Q&A: Survivor vs. retirement benefits

Dear Liz: I was 21 and my husband was 69 when we got married. He died in 1992 after 13 years of marriage. Our young son and I received survivor benefits for years. I got remarried in 2000 and divorced in 2008. When I reach my full retirement age of 66 years and 8 months, could I still claim survivor benefits from my first husband?

Answer: Yes, although you may want to start them sooner.

If your second marriage had lasted, you wouldn’t have been eligible for survivor benefits based on your first husband’s earnings record. Widows and widowers who remarry before age 60 aren’t eligible for survivor benefits.

Since that marriage ended, though, you were eligible to begin benefits at age 60. You are also free to remarry at 60 or later without losing those benefits.

Starting before your full retirement age for survivor benefits, however, means your check would be reduced and also subject to the earnings test, which reduces your benefit by $1 for every $2 you earn over a certain amount ($18,960 in 2021).

As mentioned in a previous column, your full retirement age for survivor benefits is different from your full retirement age for retirement benefits. Since you were born in 1958, your full retirement age for survivor benefits is four months earlier, or 66 years and 4 months.

In most cases, starting a Social Security benefit early locks you into a smaller check permanently. With survivor benefits, though, you also have the option of switching to your own retirement benefit later, if it’s larger. The ability to switch benefits is severely limited with Social Security, but survivor benefits remain the exception.

Being eligible for survivor benefits complicates claiming decisions, so consider using a more sophisticated claiming calculator such as Maximize My Social Security or Social Security Solutions to determine how best to file.

What same sex couples–and their advisors–need to know

Last summer’s Supreme Court decisions on same sex marriage created a sea change for gay couples, but the details of that change depend on where they got married, where they live now and the federal agencies involved.

The changes are dramatic and complex enough that financial advisors should contact any clients with same sex partners to discuss the implications, planner Thomas Tillery explained at the AICPA’s financial planning conference in Las Vegas on Monday.

Tillery is a longtime fee-only planner with a string of credentials—CFP, CLU, ChFC, LUTCF, CRPC—as well as a masters of science in financial services and, interestingly, a masters of arts in Christian education from the Southern Baptist Theological Seminary. What Tillery doesn’t have is much patience for advisors who ignore these issues because they disagree with the Supremes’ decisions; they’re “fools,” he said, who need to understand the new realities and serve their clients appropriately.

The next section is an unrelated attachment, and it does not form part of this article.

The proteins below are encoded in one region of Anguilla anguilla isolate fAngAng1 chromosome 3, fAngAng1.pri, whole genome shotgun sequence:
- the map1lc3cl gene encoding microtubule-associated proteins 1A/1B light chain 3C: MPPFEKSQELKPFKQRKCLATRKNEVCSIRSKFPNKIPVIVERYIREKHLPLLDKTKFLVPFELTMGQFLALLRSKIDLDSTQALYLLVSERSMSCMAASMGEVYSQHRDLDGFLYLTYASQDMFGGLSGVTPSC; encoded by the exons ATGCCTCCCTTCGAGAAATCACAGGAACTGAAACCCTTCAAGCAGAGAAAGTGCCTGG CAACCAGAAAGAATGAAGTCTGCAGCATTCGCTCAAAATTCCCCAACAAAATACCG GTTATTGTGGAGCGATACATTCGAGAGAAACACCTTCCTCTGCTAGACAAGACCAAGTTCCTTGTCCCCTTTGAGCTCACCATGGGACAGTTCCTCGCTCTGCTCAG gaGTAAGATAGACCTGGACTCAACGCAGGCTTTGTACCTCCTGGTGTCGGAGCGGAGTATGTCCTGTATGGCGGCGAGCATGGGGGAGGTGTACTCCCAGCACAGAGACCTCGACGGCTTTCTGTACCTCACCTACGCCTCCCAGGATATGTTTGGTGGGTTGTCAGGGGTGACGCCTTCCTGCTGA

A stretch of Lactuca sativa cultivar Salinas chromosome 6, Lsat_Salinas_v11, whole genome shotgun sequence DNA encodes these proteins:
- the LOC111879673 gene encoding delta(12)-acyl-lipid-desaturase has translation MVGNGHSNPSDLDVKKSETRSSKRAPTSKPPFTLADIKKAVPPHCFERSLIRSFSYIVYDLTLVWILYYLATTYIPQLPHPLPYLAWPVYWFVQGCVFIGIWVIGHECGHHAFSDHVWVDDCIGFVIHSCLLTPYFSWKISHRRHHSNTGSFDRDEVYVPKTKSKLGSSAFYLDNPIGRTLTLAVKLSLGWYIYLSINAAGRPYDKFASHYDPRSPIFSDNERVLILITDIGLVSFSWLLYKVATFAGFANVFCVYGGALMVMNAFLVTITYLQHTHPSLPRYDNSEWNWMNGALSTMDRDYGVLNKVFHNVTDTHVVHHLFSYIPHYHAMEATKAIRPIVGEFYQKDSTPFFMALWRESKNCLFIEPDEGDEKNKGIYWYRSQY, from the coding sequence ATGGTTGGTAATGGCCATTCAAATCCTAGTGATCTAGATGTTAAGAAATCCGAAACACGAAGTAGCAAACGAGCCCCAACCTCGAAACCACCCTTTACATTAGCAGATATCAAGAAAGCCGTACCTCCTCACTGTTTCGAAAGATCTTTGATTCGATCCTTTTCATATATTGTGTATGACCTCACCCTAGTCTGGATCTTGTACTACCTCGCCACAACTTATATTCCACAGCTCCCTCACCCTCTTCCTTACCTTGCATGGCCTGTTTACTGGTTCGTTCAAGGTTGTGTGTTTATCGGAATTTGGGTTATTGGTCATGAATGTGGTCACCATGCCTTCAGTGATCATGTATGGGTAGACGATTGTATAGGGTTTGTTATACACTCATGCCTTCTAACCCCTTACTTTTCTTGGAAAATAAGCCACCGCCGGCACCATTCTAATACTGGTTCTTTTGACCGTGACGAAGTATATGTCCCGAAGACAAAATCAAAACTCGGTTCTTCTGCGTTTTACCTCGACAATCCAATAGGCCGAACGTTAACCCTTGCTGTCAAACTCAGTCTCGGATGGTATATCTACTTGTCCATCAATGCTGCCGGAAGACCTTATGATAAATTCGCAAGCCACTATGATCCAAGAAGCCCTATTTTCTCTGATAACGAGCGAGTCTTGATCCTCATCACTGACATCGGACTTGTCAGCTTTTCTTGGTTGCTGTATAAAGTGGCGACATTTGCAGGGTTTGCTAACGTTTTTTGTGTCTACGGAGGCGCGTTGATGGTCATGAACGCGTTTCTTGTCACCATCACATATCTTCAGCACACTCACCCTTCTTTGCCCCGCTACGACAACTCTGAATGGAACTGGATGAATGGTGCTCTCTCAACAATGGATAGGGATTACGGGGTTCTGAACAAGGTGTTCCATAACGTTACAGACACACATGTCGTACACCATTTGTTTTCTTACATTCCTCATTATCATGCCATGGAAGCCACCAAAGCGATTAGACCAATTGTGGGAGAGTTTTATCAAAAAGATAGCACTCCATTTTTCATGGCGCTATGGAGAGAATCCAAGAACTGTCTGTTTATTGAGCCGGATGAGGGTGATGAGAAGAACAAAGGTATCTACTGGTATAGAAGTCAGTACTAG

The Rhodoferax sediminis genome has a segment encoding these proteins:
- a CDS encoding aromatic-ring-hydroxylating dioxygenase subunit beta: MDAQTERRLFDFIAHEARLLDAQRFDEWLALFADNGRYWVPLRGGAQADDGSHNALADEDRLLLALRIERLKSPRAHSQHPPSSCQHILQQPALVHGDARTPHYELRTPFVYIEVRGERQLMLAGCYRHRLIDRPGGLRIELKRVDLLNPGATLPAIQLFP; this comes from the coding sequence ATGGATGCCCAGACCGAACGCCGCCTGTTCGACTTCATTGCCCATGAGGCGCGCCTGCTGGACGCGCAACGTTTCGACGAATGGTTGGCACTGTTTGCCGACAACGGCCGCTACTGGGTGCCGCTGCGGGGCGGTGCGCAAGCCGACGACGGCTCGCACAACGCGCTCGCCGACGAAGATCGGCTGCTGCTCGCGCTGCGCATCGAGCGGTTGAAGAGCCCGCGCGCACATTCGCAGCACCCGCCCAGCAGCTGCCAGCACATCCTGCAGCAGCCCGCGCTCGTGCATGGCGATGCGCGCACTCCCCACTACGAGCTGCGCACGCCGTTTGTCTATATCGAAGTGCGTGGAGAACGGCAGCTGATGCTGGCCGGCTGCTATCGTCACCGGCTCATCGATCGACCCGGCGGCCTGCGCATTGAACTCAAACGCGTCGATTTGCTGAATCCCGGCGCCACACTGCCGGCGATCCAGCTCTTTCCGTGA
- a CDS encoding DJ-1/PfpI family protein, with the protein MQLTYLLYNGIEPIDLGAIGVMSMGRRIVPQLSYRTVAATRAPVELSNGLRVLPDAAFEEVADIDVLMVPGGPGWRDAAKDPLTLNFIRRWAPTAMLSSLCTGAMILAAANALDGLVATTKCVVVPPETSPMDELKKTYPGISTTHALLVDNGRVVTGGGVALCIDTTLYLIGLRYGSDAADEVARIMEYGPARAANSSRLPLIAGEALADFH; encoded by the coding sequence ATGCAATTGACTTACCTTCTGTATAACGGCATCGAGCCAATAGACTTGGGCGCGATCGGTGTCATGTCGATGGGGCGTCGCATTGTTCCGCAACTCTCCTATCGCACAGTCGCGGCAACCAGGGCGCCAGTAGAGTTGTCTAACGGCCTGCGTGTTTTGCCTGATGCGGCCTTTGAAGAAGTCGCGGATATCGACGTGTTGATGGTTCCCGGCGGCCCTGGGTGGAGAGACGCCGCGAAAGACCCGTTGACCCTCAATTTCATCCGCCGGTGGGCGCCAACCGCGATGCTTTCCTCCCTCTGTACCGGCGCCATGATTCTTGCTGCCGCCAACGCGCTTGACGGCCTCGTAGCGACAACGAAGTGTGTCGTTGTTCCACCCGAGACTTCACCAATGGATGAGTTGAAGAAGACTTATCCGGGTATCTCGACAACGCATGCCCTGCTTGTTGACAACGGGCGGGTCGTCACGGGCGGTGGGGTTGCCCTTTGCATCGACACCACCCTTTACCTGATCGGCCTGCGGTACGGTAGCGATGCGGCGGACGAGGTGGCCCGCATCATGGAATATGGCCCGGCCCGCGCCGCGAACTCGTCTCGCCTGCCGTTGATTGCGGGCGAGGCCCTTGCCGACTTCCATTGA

Here’s a brief summary of what advisors and couples need to know, by agency:

The IRS. Same sex couples are considered legally married for federal income tax purposes if they were wed in a state that recognizes their marriage. It doesn’t matter whether the state where they currently reside recognizes such unions, Tillery said. Couples can apply for refunds for up to three years’ worth of tax returns if they were married during those years and their newly-recognized status would have resulted in lower taxes. Some gay couples had to pay income tax on health insurance benefits for their spouse; the elimination of that requirement could mean money back from the government.

Social Security. Here, residence matters: if the state where couple applies for benefits recognizes same sex marriage, then Social Security spousal and survivor benefits are available to that couple.  One way around this limitation is for the couple to establish residency in a state that recognizes their marriage and then apply for benefits. They could later move to a state that doesn’t recognize their marriage without risking the loss of their Social Security benefits, Tillery said.

Department of Defense. Benefits are available for same sex spouses who can show a valid marriage license from any state or country that recognizes gay marriage. The state where the couple currently lives is irrelevant. Service members can get special leave to travel to a state where same sex marriage is recognized in order to wed.

Department of Labor/ERISA.  Qualified pension plans have guaranteed protections for spouses, including automatic survivor benefits unless the spouse waives them and provisions that allow for division of retirement assets at divorce without triggering tax bills. Whether a same-sex married partner qualifies as a spouse for these provisions depends on whether the state where the employee resides recognizes same sex marriage.

The Supreme Court decisions have implications for other aspects of a couple’s financial life, including estate planning, family leaves, participation in flexible spending accounts and more.

My advice: if you don’t have an advisor who can help you with these issues, find one who can. It could make a huge difference in your financial lives and financial security.